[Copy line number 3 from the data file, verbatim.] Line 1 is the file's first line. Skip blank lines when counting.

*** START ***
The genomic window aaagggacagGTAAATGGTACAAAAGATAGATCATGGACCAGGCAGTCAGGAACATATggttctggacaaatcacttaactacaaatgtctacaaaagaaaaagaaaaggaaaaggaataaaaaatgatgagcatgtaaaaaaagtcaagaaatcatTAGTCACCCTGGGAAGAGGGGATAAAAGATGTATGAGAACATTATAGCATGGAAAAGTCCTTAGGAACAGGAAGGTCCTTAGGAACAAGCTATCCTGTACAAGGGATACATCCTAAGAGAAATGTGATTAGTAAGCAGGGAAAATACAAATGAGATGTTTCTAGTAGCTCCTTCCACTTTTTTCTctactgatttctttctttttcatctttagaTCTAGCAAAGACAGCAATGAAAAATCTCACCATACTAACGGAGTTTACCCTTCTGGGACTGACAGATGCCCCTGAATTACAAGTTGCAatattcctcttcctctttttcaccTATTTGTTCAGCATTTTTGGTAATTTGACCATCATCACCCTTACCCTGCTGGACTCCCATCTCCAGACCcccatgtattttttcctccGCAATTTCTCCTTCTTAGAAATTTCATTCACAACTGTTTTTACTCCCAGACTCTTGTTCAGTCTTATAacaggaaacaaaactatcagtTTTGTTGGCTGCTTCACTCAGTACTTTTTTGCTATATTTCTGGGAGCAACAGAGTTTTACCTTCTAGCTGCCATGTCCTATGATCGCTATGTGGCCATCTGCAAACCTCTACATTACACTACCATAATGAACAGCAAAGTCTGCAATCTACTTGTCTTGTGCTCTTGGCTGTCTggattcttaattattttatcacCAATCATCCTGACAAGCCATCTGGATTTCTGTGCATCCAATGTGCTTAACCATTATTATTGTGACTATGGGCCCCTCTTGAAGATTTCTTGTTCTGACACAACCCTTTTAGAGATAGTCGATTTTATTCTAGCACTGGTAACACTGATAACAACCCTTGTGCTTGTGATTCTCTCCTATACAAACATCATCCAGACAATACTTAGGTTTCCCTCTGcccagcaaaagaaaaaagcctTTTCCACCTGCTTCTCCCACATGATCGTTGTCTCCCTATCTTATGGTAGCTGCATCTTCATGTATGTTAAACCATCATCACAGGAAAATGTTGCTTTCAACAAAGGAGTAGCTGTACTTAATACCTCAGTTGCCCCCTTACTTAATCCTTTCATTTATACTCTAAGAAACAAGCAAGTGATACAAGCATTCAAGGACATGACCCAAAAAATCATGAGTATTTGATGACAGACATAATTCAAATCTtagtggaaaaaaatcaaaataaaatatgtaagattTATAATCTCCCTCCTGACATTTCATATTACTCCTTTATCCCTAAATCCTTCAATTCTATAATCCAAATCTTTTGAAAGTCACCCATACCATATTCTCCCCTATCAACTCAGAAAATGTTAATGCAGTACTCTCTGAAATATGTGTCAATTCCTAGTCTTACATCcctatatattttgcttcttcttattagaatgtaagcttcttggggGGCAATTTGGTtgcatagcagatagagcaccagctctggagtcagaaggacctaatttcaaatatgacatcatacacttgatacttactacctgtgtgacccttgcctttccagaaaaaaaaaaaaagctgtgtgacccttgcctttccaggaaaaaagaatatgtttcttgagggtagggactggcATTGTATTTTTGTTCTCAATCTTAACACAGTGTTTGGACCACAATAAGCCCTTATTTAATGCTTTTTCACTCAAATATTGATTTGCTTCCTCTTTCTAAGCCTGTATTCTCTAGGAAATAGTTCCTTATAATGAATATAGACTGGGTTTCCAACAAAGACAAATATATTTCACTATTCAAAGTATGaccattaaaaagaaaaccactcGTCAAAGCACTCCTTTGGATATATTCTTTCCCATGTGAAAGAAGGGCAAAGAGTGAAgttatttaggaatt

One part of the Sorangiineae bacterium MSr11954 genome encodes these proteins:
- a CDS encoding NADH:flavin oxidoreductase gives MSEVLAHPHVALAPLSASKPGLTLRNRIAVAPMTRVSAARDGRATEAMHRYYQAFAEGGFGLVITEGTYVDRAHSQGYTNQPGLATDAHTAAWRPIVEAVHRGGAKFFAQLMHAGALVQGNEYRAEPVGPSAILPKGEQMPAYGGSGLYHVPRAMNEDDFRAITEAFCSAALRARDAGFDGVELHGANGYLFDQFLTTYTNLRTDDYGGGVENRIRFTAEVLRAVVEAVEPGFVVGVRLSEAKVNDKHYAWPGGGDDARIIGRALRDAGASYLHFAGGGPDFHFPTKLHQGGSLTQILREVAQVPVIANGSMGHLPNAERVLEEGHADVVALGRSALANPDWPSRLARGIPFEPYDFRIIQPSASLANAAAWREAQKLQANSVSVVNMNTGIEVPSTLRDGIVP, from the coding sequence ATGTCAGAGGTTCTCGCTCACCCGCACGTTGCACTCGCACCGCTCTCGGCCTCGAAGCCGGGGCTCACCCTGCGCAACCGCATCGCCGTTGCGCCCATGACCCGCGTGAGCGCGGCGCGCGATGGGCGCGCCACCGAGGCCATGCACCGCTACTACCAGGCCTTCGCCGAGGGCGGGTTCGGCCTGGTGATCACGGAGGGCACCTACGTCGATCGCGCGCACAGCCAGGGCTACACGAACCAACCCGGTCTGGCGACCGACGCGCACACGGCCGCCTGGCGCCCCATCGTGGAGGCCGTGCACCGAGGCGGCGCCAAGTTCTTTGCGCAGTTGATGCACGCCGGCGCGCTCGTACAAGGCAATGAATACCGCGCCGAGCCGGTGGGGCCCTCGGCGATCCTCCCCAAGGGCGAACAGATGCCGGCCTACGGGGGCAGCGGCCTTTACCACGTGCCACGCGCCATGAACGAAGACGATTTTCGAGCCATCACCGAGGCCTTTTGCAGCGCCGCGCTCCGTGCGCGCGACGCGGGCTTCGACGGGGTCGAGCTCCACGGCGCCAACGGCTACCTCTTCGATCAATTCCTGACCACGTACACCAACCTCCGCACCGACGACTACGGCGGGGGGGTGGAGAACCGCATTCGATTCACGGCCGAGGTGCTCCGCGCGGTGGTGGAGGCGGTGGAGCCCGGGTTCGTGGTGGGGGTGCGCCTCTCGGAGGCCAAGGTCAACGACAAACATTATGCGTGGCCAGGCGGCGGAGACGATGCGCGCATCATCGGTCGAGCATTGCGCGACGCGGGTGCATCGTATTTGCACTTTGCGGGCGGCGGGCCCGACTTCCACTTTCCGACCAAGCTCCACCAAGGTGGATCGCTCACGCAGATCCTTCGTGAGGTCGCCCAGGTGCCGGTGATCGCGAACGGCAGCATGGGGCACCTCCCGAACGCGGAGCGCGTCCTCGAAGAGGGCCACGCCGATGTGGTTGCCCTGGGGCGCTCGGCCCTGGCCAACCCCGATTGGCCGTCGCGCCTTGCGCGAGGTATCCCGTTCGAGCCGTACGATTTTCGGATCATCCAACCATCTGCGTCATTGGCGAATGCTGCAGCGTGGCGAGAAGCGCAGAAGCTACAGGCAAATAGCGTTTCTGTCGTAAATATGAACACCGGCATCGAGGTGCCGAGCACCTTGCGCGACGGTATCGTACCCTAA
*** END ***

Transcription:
- a CDS encoding NADH:flavin oxidoreductase gives MSEVLAHPHVALAPLSASKPGLTLRNRIAVAPMTRVSAARDGRATEAMHRYYQAFAEGGFGLVITEGTYVDRAHSQGYTNQPGLATDAHTAAWRPIVEAVHRGGAKFFAQLMHAGALVQGNEYRAEPVGPSAILPKGEQMPAYGGSGLYHVPRAMNEDDFRAITEAFCSAALRARDAGFDGVELHGANGYLFDQFLTTYTNLRTDDYGGGVENRIRFTAEVLRAVVEAVEPGFVVGVRLSEAKVNDKHYAWPGGGDDARIIGRALRDAGASYLHFAGGGPDFHFPTKLHQGGSLTQILREVAQVPVIANGSMGHLPNAERVLEEGHADVVALGRSALANPDWPSRLARGIPFEPYDFRIIQPSASLANAAAWREAQKLQANSVSVVNMNTGIEVPSTLRDGIVP, from the coding sequence ATGTCAGAGGTTCTCGCTCACCCGCACGTTGCACTCGCACCGCTCTCGGCCTCGAAGCCGGGGCTCACCCTGCGCAACCGCATCGCCGTTGCGCCCATGACCCGCGTGAGCGCGGCGCGCGATGGGCGCGCCACCGAGGCCATGCACCGCTACTACCAGGCCTTCGCCGAGGGCGGGTTCGGCCTGGTGATCACGGAGGGCACCTACGTCGATCGCGCGCACAGCCAGGGCTACACGAACCAACCCGGTCTGGCGACCGACGCGCACACGGCCGCCTGGCGCCCCATCGTGGAGGCCGTGCACCGAGGCGGCGCCAAGTTCTTTGCGCAGTTGATGCACGCCGGCGCGCTCGTACAAGGCAATGAATACCGCGCCGAGCCGGTGGGGCCCTCGGCGATCCTCCCCAAGGGCGAACAGATGCCGGCCTACGGGGGCAGCGGCCTTTACCACGTGCCACGCGCCATGAACGAAGACGATTTTCGAGCCATCACCGAGGCCTTTTGCAGCGCCGCGCTCCGTGCGCGCGACGCGGGCTTCGACGGGGTCGAGCTCCACGGCGCCAACGGCTACCTCTTCGATCAATTCCTGACCACGTACACCAACCTCCGCACCGACGACTACGGCGGGGGGGTGGAGAACCGCATTCGATTCACGGCCGAGGTGCTCCGCGCGGTGGTGGAGGCGGTGGAGCCCGGGTTCGTGGTGGGGGTGCGCCTCTCGGAGGCCAAGGTCAACGACAAACATTATGCGTGGCCAGGCGGCGGAGACGATGCGCGCATCATCGGTCGAGCATTGCGCGACGCGGGTGCATCGTATTTGCACTTTGCGGGCGGCGGGCCCGACTTCCACTTTCCGACCAAGCTCCACCAAGGTGGATCGCTCACGCAGATCCTTCGTGAGGTCGCCCAGGTGCCGGTGATCGCGAACGGCAGCATGGGGCACCTCCCGAACGCGGAGCGCGTCCTCGAAGAGGGCCACGCCGATGTGGTTGCCCTGGGGCGCTCGGCCCTGGCCAACCCCGATTGGCCGTCGCGCCTTGCGCGAGGTATCCCGTTCGAGCCGTACGATTTTCGGATCATCCAACCATCTGCGTCATTGGCGAATGCTGCAGCGTGGCGAGAAGCGCAGAAGCTACAGGCAAATAGCGTTTCTGTCGTAAATATGAACACCGGCATCGAGGTGCCGAGCACCTTGCGCGACGGTATCGTACCCTAA